January, 2011

Our work

Our work
You might be surprised to read that our work is far broader than nature reserves and Big Garden Birdwatch. Read more about what else we do.

Bugs, Birds and Beasts in the East

All of our up to date fun and frolics in the East from office antics to great conservation stories and those magical connections with nature.
  • When will I, will I be famous?

    Without wanting to put that rather overplayed Bros hit from way back in the day in your head, it's not too far from the truth! As Communications Manager for the RSPB in the East, my role is as varied as a Blue Peter Presenter's and as exciting as a lead part on EastEnders. Ok, so EastEnders may not be everyone's cup of tea, but hopefully you get my point! Aswell as the the writing, the talking, the listening and the day to day work of a Comms Manger, once a month, I get to go onto Radio Norfolk (que Alan Partridge jokes) and spend the best part of an hour talking to the good folk of Norfolk about the fantastic wildlife here. Our conversation is always different and there's always something totally unexpected that comes up, but that's what makes it so much fun. Today we were talking about the RSPB's Big Garden Birdwatch, which will hopefully attract thousands of people from all across the region to take part. Discussing everything from cats in your garden, fatballs, Robbie Williams and much more, going on BBC Radio Norfolk is always a pleasure and hearing from the listeners always puts a smile on my face.

    But for now, back to life, back to reality and back to my desk here in the office.

    Autographs available upon request!

      

  • I am a Janner Birder - what are you?

    Blogger: Simon Tonkin, RSPB Senior Farmland Conservation Officer

    I am a Janner Birder! A Janner is to Plymouth what a Scouser is to Liverpool or a Geordie to Newcastle. I spent all of my childhood birding the Plymouth, with delights like the rusty anchor (a sewage outfall), fishscale beach (a fish factory discharge pipe) and the pool of dreams (a pool that never produced anything!).

    I'm sure I have sold the birding stature of this fine city to you already, but before you grab your bins and nose peg, I should inform you, many of these places have now been 'cleaned up' and as a result do not live up to their former ornithological expectations.

    My own Janner birding story began on 27th February 1986 when I saw a strange bird with a punk hairstyle akin to Chris Packham on the Cattedown roundabout, an extremely busy area of Plymouth. What was it doing there? The AA Book of the Countryside with its tiny illustrations and inaccurate descriptions led me to conclude it was a Lapwing. This was by luck, rather than a reflection on the quality of the field guide however!

    From then on I spent every day of the school holidays, the weekends and any other spare moment birding Plymouth. My daily round would be to walk both sides of the Plym estuary (c.4 hours) and then have a look at the rubbish tip (c. 1 - 2 hours). If there were enough hours in the day, I'd go to Plymouth Hoe and the Barbican where I would sample the delights of the fish market and the various sewage outfalls, particularly 'rusty anchor' where you were guaranteed Purple Sandpiper and Mediterranean Gull over the winter. I even took certain girlfriends on dates to the fish market and sewage outfalls; needless to say they didn't appreciate the stench of fish or raw sewage quite as much as I did.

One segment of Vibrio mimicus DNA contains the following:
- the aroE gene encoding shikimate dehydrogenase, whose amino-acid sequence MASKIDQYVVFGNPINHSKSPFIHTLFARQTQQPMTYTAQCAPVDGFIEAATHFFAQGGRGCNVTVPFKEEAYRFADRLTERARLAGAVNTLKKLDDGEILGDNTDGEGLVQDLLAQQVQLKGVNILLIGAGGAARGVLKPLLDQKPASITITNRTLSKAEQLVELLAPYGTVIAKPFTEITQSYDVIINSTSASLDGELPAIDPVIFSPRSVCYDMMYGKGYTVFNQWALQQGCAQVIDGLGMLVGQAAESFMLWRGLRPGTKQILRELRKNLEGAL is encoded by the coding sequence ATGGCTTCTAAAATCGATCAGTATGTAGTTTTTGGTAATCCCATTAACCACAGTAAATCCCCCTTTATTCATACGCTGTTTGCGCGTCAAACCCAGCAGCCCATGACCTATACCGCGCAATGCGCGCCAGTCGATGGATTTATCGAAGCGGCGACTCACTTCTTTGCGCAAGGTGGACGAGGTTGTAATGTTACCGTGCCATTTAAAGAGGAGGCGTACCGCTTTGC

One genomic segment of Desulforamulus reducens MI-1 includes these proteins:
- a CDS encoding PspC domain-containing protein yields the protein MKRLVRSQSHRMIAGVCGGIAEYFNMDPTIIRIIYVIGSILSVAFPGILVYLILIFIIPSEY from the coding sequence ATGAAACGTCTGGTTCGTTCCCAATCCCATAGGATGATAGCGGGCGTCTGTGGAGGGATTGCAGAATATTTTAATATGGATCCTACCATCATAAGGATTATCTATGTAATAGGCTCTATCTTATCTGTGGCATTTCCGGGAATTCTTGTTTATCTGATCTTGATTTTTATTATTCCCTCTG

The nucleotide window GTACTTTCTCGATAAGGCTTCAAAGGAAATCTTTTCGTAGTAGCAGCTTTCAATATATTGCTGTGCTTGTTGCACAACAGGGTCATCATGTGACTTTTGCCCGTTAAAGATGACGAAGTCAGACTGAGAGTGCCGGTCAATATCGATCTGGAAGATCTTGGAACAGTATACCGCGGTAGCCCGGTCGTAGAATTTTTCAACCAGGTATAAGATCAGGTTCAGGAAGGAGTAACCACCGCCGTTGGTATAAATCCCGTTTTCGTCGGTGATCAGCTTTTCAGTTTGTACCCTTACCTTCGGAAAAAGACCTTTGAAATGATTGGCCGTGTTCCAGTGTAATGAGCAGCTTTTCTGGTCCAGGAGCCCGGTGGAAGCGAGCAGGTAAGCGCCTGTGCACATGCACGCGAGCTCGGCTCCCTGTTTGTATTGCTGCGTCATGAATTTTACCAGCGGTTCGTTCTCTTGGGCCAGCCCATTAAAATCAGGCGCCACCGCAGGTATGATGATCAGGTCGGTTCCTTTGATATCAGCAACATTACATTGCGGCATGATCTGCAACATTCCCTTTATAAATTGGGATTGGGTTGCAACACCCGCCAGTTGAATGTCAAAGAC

The astute among you may have already gathered that the main birding was gull focused, but this isn't to say I didn't see other cracking birds in Plymouth. Desert Warbler in a local birder's garden was not one to miss. Hume's Leaf warbler was one which I went straight from school for. It could be found in the only patch of green anywhere to be seen, in a small buddleia bush/stalk, behind the city library. I stayed there until dark watching the bird. I thought it safer to tell my mother I had received a detention at school rather than saying where I had really been! (Sorry Mum!)

    Now I stated earlier that 'The Pool of Dreams' never produced anything, but that's not quite true. It had a definite purple patch in 2002 producing a Little gull. Whilst I was admiring this bird a Ross' Gull flew overhead and landed on the pool.... Truly this was the pool of fulfilled dreams! As my excitement level increased rapidly, I skidded in a patch of mud, almost resulting in a Janner being face down in a mudflat!

    Courtesy of David Lindo at http://www.theurbanbirder.com/urban-birding/plymouth/ (Sept 2009)

  • Monday Morning Ditty

    Blogger: Laura White, PA to Public Affairs Management Team

    I'm one in a million voices but I don't want to be out in the field

    Don't want to watch bitterns feeding on fish, spot redshanks, wigeon or teals.

    I don't want to spend time on a small boat giant waves lashing about

    Just to add weights to a fishing line to give the albatrosses a shout

    I don't want to march through the streets waving my banner high in the air

    Shouting at the top of my voice to a world not seeming to care

    But I am one in a million voices and I want to do all I can

    To save a dying planet from the ravenous greed of man

    So I work every day in the office safely ensconced behind my large desk

    But my work supports colleagues doing all of the above, we are simply the best!

    Be one in a million now at http://www.rspb.org.uk/supporting/join/